After two weeks in which front page headlines blared that members of his own political party were pushing for changes in the Ecuadorian constitution that would 1) remove existing constitutional language protecting individuals from discrimination based on sexual orientation; 2) ban the official recognition of any sort of same-sex partnerships be it through marriage or civil unions; 3) determine that life starts at conception and ban all forms of abortion; and 4) enshrine the word "God" in the magna carta, President Rafael Correa (right) finally went on the record and addressed these issues in his weekly radio show on Saturday.
As Ecuador Inmediato (freebie online subscription needed) reports, Correa said the following:
On same-sex marriage and the recognition of same-sex partners: Correa stated that it wasn't even gays and lesbians who were asking for the right to marry. Instead, he said that it was a "story invented by certain communication media" and by groups that wanted to make an issue out of it to distract voters and to draw opposition to a new draft of the constitution.
"Every person has dignity, in other words, one must respect a person independently of their sexual preference," Correa stated, "Be careful on denying employment to someone based on their sexual preference, this is discrimination, that is unconstitutional."
But when it came to specifics he didn't offer many.
"Let it be clear that the profoundly humanistic position of this government is to respect the intrinsic dignity of everyone, of every human being, independent of their creed, race, sexual preference, and that [the government] will seek to grant certain guarantees to stable same-sex unions, but without ever arriving at the point of marriage."
To me this sounds more like the piecemeal approach to partnership rights that has been taking place in Colombia in which courts have ruled that same-sex couples have the right to share and inherit belongings without necessarily recognizing civil unions or same-sex marriage. In this respect, Correa might be ceding ground to those who would deny same-sex couples any recognition of their partnership through civil unions while extending a few protections of their joint belongings.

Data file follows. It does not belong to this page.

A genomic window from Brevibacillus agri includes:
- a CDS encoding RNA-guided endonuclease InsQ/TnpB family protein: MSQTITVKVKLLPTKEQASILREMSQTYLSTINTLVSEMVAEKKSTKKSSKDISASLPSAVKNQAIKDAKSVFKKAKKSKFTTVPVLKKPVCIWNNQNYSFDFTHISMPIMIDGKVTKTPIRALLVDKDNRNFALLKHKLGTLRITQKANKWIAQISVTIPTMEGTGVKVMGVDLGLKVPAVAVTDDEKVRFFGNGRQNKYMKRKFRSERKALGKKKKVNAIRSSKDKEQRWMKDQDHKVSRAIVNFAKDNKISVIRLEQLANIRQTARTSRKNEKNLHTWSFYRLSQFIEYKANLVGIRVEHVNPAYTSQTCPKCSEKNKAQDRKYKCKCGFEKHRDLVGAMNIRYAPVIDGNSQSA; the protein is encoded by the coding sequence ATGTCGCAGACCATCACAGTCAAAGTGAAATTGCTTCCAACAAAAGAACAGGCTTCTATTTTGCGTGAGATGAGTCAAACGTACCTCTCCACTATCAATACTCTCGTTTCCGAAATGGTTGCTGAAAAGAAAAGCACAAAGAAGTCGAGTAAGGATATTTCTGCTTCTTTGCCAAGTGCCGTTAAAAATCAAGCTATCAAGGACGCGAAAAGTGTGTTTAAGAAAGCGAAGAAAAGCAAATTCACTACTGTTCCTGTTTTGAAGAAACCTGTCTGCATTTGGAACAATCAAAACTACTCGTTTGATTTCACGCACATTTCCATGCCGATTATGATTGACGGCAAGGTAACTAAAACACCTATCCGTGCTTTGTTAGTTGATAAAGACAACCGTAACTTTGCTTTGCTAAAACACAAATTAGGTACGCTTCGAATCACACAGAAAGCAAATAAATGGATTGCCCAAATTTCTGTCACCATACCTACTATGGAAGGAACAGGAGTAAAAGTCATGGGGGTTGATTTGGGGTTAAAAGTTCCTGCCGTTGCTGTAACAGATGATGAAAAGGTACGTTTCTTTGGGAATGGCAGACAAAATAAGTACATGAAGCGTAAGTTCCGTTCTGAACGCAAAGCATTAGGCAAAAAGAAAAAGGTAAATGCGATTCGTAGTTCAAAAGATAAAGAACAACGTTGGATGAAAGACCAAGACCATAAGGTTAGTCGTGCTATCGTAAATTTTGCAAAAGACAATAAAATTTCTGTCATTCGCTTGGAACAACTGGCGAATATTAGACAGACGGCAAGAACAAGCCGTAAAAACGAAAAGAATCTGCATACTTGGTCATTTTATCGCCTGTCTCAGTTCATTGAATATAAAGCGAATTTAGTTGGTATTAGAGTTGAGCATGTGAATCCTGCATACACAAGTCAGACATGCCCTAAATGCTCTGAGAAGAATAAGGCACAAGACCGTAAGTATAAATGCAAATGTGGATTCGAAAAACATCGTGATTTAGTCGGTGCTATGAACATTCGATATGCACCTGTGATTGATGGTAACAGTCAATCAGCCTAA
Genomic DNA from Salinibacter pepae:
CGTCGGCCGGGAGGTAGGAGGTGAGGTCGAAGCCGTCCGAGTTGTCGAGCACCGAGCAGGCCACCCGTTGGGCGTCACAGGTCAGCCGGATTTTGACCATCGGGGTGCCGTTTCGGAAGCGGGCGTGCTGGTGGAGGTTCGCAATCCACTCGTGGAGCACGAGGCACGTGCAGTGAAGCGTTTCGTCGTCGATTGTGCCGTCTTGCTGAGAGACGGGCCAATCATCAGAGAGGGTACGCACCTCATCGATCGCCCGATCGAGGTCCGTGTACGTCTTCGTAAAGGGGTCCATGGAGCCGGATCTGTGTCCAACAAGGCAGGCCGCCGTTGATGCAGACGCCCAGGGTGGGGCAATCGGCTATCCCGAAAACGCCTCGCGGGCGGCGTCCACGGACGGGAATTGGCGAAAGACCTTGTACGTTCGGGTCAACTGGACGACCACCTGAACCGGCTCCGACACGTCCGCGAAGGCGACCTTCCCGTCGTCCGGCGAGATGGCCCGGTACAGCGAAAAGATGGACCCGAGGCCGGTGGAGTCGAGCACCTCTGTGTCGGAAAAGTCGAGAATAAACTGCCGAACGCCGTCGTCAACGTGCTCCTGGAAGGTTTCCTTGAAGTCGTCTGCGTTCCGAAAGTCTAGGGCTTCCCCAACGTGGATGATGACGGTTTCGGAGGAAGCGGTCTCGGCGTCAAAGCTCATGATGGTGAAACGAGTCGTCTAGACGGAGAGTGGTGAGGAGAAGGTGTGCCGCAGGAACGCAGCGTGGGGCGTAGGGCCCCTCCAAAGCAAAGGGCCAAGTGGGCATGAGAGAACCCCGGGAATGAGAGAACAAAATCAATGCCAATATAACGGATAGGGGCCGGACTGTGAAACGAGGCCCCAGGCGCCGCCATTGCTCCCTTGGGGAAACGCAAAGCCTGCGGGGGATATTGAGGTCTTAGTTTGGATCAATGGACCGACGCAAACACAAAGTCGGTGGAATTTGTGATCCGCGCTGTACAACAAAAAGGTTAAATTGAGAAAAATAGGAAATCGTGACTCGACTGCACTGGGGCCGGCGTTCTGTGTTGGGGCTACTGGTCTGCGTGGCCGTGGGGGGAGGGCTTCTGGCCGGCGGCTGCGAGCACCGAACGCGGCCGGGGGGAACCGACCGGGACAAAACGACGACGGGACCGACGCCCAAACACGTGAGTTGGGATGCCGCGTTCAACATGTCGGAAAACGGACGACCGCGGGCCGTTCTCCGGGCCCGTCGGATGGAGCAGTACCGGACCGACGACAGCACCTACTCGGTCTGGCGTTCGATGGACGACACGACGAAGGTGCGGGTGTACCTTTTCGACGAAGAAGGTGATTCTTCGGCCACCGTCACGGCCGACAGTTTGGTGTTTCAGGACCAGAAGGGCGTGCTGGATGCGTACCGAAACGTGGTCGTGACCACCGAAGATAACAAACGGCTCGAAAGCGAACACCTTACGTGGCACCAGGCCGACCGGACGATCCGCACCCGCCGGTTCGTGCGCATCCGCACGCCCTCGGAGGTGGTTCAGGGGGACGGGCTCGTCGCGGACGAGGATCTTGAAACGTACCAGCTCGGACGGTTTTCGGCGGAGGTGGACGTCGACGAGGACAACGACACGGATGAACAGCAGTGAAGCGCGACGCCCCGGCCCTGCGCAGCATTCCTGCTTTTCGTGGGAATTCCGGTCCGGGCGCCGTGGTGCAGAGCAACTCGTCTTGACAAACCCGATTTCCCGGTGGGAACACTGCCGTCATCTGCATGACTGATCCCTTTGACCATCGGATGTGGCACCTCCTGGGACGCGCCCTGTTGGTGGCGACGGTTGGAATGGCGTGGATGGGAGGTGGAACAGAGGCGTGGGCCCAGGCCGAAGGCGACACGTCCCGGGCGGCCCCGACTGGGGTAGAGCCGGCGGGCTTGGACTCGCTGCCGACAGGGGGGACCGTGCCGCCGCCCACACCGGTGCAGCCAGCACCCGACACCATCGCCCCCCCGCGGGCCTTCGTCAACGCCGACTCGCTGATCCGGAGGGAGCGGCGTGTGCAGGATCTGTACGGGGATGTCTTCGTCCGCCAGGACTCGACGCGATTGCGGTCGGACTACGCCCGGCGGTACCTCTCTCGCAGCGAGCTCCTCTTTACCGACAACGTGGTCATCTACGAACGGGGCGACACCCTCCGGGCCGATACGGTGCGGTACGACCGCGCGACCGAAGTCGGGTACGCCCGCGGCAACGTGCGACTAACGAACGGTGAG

El Comercio seems to back this up. In their coverage they say that Correa gave an example: "Now, if one dies, the other cannot inherit anything, for this reason we will give certain guarantees to the stable gay couples, but matrimony will continue to be reserved for a man, a woman and the family."
On abortion: Correa said that abortion wasn't even a constitutional issue and that the government was already in agreement with "defending life" (according to this site "In Ecuador, abortion is allowed in cases of rape, but only if the woman is mentally retarded or insane").
"We believe that one of the duties of the State is to defend life, defend it from conception, we are - Sirs - the staunchest defenders of a full life."
On inserting the name of "God" into the constitution: Stating that Ecuador is a secular State that respects all religions, Correa said that the name of God should not be included in the constitution.
"If the name of God is not in the Constitution it doesn't mean that we are rejecting God, a secular state means that there is respect for all beliefs, but as there is respect for believers that have a particular religion, there is respect for those who don't believe there is a God, atheists,"said Correa.
He added, "If we [include] the name of God there is inclusiveness of the believers, but there is discrimination against atheists and that's a contradiction in a secular state, I am saying this as a practicing catholic and don't let those fundamentalist priests come to tell me 'There you are, Satan, 666, the anti-Christ,' because they want to take the name of God from the Constitution and I am pretty coherent in my beliefs."
Bizarrely, on this point El Comercio, disagrees with Ecuador Inmediato's coverage. According to El Comercio, Correa stated "If the majority wants the name of God in the Constitution, it will be. We want a Christian Ecuador, more just, with better income, without discrimination."
In any case, at least Correa is confronting right-wing fundamentalist leaders.
Related: Liking Ecuador tonight (Rex Wockner, March 31, 2008)
Previously: A push to eliminate constitutional protections for gays and lesbians (March 26, 2008)
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